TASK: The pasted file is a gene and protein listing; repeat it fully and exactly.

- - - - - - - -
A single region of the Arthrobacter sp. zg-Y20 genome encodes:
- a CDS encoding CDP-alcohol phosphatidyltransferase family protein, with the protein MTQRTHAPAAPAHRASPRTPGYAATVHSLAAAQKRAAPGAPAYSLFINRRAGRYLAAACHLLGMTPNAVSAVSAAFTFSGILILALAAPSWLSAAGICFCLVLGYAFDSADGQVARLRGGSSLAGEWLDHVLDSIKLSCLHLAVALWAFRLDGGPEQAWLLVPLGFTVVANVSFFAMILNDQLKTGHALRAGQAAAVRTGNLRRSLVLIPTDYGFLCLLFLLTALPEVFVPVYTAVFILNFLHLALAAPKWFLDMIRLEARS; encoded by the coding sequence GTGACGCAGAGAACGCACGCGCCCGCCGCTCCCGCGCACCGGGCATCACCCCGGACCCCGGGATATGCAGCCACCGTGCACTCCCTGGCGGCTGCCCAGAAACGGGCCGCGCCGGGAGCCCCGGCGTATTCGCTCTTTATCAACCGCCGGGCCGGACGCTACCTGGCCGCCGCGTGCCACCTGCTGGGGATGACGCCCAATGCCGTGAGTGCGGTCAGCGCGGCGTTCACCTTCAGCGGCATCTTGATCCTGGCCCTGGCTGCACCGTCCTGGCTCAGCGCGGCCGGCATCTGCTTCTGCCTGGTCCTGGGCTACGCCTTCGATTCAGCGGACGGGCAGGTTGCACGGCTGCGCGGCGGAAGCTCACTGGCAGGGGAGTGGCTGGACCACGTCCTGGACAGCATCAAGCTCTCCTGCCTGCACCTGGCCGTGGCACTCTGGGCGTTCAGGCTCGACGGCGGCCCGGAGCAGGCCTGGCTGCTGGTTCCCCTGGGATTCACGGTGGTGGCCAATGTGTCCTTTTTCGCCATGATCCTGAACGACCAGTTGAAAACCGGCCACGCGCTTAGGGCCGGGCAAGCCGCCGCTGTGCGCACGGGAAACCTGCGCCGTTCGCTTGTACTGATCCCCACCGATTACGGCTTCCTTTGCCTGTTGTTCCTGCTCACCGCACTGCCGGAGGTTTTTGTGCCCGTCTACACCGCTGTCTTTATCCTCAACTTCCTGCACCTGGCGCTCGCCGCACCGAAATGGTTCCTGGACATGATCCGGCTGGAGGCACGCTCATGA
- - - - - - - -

A single region of the Arthrobacter sp. zg-Y20 genome encodes:
- a CDS encoding CDP-alcohol phosphatidyltransferase family protein, with the protein MTQRTHAPAAPAHRASPRTPGYAATVHSLAAAQKRAAPGAPAYSLFINRRAGRYLAAACHLLGMTPNAVSAVSAAFTFSGILILALAAPSWLSAAGICFCLVLGYAFDSADGQVARLRGGSSLAGEWLDHVLDSIKLSCLHLAVALWAFRLDGGPEQAWLLVPLGFTVVANVSFFAMILNDQLKTGHALRAGQAAAVRTGNLRRSLVLIPTDYGFLCLLFLLTALPEVFVPVYTAVFILNFLHLALAAPKWFLDMIRLEARS; encoded by the coding sequence GTGACGCAGAGAACGCACGCGCCCGCCGCTCCCGCGCACCGGGCATCACCCCGGACCCCGGGATATGCAGCCACCGTGCACTCCCTGGCGGCTGCCCAGAAACGGGCCGCGCCGGGAGCCCCGGCGTATTCGCTCTTTATCAACCGCCGGGCCGGACGCTACCTGGCCGCCGCGTGCCACCTGCTGGGGATGACGCCCAATGCCGTGAGTGCGGTCAGCGCGGCGTTCACCTTCAGCGGCATCTTGATCCTGGCCCTGGCTGCACCGTCCTGGCTCAGCGCGGCCGGCATCTGCTTCTGCCTGGTCCTGGGCTACGCCTTCGATTCAGCGGACGGGCAGGTTGCACGGCTGCGCGGCGGAAGCTCACTGGCAGGGGAGTGGCTGGACCACGTCCTGGACAGCATCAAGCTCTCCTGCCTGCACCTGGCCGTGGCACTCTGGGCGTTCAGGCTCGACGGCGGCCCGGAGCAGGCCTGGCTGCTGGTTCCCCTGGGATTCACGGTGGTGGCCAATGTGTCCTTTTTCGCCATGATCCTGAACGACCAGTTGAAAACCGGCCACGCGCTTAGGGCCGGGCAAGCCGCCGCTGTGCGCACGGGAAACCTGCGCCGTTCGCTTGTACTGATCCCCACCGATTACGGCTTCCTTTGCCTGTTGTTCCTGCTCACCGCACTGCCGGAGGTTTTTGTGCCCGTCTACACCGCTGTCTTTATCCTCAACTTCCTGCACCTGGCGCTCGCCGCACCGAAATGGTTCCTGGACATGATCCGGCTGGAGGCACGCTCATGA